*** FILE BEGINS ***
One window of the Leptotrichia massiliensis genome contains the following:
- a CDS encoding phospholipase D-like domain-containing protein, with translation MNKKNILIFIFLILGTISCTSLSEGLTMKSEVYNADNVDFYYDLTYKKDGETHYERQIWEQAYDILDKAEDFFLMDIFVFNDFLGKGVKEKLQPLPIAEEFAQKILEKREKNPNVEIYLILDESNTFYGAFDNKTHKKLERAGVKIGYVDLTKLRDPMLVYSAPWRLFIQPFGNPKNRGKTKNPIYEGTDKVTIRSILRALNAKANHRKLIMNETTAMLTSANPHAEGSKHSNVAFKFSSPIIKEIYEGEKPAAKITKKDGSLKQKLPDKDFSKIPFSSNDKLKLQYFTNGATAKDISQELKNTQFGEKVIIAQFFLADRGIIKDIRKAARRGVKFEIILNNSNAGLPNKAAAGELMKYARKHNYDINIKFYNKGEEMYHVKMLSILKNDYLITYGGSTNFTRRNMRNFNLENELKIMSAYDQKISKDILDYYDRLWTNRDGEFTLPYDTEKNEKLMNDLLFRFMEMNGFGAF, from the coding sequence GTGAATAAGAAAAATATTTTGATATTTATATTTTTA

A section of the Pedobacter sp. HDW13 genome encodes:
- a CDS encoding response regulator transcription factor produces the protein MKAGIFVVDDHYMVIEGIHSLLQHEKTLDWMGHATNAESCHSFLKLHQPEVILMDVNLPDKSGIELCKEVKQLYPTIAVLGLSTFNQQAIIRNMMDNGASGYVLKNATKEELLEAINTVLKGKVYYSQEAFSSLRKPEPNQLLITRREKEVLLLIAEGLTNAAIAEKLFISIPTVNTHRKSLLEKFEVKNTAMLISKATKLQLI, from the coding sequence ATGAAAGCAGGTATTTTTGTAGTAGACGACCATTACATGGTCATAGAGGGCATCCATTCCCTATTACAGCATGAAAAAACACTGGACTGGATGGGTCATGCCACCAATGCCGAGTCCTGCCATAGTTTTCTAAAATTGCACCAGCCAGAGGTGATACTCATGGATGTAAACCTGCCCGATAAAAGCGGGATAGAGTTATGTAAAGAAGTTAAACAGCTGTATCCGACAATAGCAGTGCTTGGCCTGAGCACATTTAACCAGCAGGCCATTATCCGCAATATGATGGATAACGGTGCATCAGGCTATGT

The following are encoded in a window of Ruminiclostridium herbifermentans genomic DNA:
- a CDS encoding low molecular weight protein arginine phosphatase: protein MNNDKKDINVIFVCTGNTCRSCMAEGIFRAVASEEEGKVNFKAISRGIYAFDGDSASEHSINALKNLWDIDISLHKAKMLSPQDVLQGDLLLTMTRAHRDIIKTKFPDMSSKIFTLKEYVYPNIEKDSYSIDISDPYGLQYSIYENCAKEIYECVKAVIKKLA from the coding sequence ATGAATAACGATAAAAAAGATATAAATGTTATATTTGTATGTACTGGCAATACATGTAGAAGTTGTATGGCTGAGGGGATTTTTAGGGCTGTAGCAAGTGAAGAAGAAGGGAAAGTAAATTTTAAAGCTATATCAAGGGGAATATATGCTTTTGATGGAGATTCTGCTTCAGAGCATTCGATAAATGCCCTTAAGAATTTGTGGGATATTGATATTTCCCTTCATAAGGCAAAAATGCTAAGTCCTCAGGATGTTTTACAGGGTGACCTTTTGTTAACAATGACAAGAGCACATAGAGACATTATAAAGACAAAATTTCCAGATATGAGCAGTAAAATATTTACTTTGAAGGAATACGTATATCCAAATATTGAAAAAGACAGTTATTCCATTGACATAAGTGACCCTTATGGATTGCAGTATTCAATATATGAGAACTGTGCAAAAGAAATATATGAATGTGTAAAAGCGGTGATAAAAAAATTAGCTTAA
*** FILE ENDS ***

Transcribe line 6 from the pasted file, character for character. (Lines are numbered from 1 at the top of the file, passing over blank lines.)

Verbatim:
- a CDS encoding low molecular weight protein arginine phosphatase: protein MNNDKKDINVIFVCTGNTCRSCMAEGIFRAVASEEEGKVNFKAISRGIYAFDGDSASEHSINALKNLWDIDISLHKAKMLSPQDVLQGDLLLTMTRAHRDIIKTKFPDMSSKIFTLKEYVYPNIEKDSYSIDISDPYGLQYSIYENCAKEIYECVKAVIKKLA from the coding sequence ATGAATAACGATAAAAAAGATATAAATGTTATATTTGTATGTACTGGCAATACATGTAGAAGTTGTATGGCTGAGGGGATTTTTAGGGCTGTAGCAAGTGAAGAAGAAGGGAAAGTAAATTTTAAAGCTATATCAAGGGGAATATATGCTTTTGATGGAGATTCTGCTTCAGAGCATTCGATAAATGCCCTTAAGAATTTGTGGGATATTGATATTTCCCTTCATAAGGCAAAAATGCTAAGTCCTCAGGATGTTTTACAGGGTGACCTTTTGTTAACAATGACAAGAGCACATAGAGACATTATAAAGACAAAATTTCCAGATATGAGCAGTAAAATATTTACTTTGAAGGAATACGTATATCCAAATATTGAAAAAGACAGTTATTCCATTGACATAAGTGACCCTTATGGATTGCAGTATTCAATATATGAGAACTGTGCAAAAGAAATATATGAATGTGTAAAAGCGGTGATAAAAAAATTAGCTTAA